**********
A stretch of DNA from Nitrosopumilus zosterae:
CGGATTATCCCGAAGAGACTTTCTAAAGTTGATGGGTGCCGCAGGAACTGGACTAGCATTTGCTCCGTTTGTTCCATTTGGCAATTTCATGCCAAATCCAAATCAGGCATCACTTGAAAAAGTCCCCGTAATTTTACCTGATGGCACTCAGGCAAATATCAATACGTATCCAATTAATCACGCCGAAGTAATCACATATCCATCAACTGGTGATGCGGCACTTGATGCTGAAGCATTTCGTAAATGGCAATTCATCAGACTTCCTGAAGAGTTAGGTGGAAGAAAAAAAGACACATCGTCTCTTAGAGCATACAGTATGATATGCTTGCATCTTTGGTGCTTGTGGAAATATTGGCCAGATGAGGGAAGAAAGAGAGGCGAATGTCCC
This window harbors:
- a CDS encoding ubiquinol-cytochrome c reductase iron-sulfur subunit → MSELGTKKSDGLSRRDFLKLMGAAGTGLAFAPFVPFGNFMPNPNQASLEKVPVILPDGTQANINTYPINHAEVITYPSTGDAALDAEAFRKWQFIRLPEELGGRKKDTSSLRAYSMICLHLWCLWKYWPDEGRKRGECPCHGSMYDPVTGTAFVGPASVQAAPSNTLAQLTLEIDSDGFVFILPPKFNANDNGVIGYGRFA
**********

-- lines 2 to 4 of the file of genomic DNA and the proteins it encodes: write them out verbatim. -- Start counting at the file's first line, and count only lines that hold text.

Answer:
CGGATTATCCCGAAGAGACTTTCTAAAGTTGATGGGTGCCGCAGGAACTGGACTAGCATTTGCTCCGTTTGTTCCATTTGGCAATTTCATGCCAAATCCAAATCAGGCATCACTTGAAAAAGTCCCCGTAATTTTACCTGATGGCACTCAGGCAAATATCAATACGTATCCAATTAATCACGCCGAAGTAATCACATATCCATCAACTGGTGATGCGGCACTTGATGCTGAAGCATTTCGTAAATGGCAATTCATCAGACTTCCTGAAGAGTTAGGTGGAAGAAAAAAAGACACATCGTCTCTTAGAGCATACAGTATGATATGCTTGCATCTTTGGTGCTTGTGGAAATATTGGCCAGATGAGGGAAGAAAGAGAGGCGAATGTCCC
This window harbors:
- a CDS encoding ubiquinol-cytochrome c reductase iron-sulfur subunit → MSELGTKKSDGLSRRDFLKLMGAAGTGLAFAPFVPFGNFMPNPNQASLEKVPVILPDGTQANINTYPINHAEVITYPSTGDAALDAEAFRKWQFIRLPEELGGRKKDTSSLRAYSMICLHLWCLWKYWPDEGRKRGECPCHGSMYDPVTGTAFVGPASVQAAPSNTLAQLTLEIDSDGFVFILPPKFNANDNGVIGYGRFA